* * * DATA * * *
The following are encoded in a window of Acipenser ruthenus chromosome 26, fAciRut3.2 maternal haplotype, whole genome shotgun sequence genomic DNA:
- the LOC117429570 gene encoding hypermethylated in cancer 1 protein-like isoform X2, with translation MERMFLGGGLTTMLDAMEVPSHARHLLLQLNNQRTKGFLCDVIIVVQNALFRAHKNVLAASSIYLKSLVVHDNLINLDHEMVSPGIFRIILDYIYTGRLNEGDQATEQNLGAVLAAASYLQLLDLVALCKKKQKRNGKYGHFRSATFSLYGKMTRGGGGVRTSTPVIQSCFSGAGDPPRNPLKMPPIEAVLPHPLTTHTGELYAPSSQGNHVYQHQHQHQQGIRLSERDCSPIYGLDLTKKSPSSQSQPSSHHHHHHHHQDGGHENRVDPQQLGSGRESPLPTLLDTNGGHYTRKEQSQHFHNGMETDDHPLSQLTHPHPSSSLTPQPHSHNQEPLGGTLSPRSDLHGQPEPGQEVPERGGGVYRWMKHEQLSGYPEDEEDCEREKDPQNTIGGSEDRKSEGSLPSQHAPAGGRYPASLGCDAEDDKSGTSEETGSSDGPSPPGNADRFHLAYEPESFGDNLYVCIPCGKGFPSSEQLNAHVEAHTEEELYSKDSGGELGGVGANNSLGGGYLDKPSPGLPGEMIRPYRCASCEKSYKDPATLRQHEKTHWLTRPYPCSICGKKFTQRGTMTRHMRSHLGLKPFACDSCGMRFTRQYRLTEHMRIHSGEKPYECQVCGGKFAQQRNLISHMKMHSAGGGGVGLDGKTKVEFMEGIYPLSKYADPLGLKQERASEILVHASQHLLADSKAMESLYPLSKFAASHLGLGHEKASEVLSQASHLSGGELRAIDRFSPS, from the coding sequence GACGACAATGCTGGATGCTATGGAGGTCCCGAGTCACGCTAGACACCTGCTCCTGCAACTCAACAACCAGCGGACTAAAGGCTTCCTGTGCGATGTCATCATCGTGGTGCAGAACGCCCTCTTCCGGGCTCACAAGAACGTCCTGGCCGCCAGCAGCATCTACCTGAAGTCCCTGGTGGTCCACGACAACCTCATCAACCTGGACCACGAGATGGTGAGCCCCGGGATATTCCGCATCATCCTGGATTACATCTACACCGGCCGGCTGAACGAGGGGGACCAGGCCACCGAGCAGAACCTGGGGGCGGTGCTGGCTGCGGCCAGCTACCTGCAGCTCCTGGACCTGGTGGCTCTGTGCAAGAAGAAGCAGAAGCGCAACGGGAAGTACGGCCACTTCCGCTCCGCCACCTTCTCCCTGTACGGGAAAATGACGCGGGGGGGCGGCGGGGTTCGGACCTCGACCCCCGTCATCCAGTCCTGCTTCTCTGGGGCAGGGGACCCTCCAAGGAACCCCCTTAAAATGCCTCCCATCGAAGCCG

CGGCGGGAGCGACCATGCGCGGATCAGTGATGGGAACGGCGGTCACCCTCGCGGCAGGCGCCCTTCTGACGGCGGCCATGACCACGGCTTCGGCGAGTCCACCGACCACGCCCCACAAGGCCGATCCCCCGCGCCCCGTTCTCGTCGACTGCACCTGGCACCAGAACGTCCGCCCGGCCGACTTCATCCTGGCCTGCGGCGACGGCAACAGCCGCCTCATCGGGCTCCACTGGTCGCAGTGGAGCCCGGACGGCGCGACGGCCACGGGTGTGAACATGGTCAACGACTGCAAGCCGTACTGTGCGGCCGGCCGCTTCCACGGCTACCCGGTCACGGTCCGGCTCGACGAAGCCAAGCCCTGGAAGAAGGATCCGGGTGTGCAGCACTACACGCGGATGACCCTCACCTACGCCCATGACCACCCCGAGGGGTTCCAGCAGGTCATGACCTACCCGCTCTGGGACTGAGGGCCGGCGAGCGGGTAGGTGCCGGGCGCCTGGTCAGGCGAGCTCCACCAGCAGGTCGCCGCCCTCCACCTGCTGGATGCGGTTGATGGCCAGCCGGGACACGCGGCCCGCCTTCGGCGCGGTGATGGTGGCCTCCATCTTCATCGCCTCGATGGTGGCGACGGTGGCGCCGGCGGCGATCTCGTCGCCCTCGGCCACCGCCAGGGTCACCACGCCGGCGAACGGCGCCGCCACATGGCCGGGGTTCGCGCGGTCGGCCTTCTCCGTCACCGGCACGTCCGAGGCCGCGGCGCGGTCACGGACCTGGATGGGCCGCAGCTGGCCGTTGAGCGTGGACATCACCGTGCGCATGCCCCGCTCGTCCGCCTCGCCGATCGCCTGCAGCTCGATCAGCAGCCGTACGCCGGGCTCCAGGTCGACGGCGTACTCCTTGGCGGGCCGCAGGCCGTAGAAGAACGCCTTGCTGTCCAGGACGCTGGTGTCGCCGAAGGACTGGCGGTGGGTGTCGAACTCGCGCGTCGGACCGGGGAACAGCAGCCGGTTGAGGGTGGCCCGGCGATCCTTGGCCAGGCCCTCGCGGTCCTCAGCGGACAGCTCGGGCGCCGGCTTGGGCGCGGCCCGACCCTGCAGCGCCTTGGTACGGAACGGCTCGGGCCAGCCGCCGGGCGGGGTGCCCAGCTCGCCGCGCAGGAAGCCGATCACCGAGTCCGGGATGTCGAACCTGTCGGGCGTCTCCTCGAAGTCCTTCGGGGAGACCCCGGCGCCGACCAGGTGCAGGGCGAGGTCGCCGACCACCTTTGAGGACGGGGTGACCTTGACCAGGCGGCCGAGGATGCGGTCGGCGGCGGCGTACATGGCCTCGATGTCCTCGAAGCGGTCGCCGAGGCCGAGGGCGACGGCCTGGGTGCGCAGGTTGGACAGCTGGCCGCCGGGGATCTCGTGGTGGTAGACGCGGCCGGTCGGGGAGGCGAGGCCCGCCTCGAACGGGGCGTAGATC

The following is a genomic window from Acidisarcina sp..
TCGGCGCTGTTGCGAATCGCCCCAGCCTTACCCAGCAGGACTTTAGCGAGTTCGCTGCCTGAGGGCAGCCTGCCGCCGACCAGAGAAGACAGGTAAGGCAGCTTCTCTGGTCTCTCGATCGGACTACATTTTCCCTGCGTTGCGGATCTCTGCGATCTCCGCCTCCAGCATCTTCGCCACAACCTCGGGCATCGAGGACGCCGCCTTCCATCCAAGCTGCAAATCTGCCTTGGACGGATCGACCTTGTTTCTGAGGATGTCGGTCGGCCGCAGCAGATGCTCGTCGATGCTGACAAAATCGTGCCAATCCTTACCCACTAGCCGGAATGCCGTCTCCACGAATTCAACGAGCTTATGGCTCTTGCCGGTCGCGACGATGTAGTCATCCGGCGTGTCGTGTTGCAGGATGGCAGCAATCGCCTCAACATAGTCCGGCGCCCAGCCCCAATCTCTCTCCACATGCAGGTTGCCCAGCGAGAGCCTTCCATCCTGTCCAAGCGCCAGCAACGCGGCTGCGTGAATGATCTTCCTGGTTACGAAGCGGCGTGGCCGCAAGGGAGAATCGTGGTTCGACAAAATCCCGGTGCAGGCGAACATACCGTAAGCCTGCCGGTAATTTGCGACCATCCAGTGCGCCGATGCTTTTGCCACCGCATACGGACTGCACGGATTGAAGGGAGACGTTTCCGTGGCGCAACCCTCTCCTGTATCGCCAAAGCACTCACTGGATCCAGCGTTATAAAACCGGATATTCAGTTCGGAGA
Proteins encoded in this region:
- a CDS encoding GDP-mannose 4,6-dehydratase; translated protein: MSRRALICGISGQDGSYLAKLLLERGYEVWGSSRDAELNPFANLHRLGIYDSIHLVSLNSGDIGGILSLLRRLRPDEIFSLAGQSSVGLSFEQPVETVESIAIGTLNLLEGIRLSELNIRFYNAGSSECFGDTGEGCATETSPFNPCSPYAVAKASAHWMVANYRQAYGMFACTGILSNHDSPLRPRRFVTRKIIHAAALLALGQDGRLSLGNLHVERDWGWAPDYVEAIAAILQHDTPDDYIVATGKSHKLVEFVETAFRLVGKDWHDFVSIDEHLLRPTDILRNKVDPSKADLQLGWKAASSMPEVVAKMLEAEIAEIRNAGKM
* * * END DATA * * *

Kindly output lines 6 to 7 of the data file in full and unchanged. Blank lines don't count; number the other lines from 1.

Proteins encoded in this region:
- a CDS encoding GDP-mannose 4,6-dehydratase; translated protein: MSRRALICGISGQDGSYLAKLLLERGYEVWGSSRDAELNPFANLHRLGIYDSIHLVSLNSGDIGGILSLLRRLRPDEIFSLAGQSSVGLSFEQPVETVESIAIGTLNLLEGIRLSELNIRFYNAGSSECFGDTGEGCATETSPFNPCSPYAVAKASAHWMVANYRQAYGMFACTGILSNHDSPLRPRRFVTRKIIHAAALLALGQDGRLSLGNLHVERDWGWAPDYVEAIAAILQHDTPDDYIVATGKSHKLVEFVETAFRLVGKDWHDFVSIDEHLLRPTDILRNKVDPSKADLQLGWKAASSMPEVVAKMLEAEIAEIRNAGKM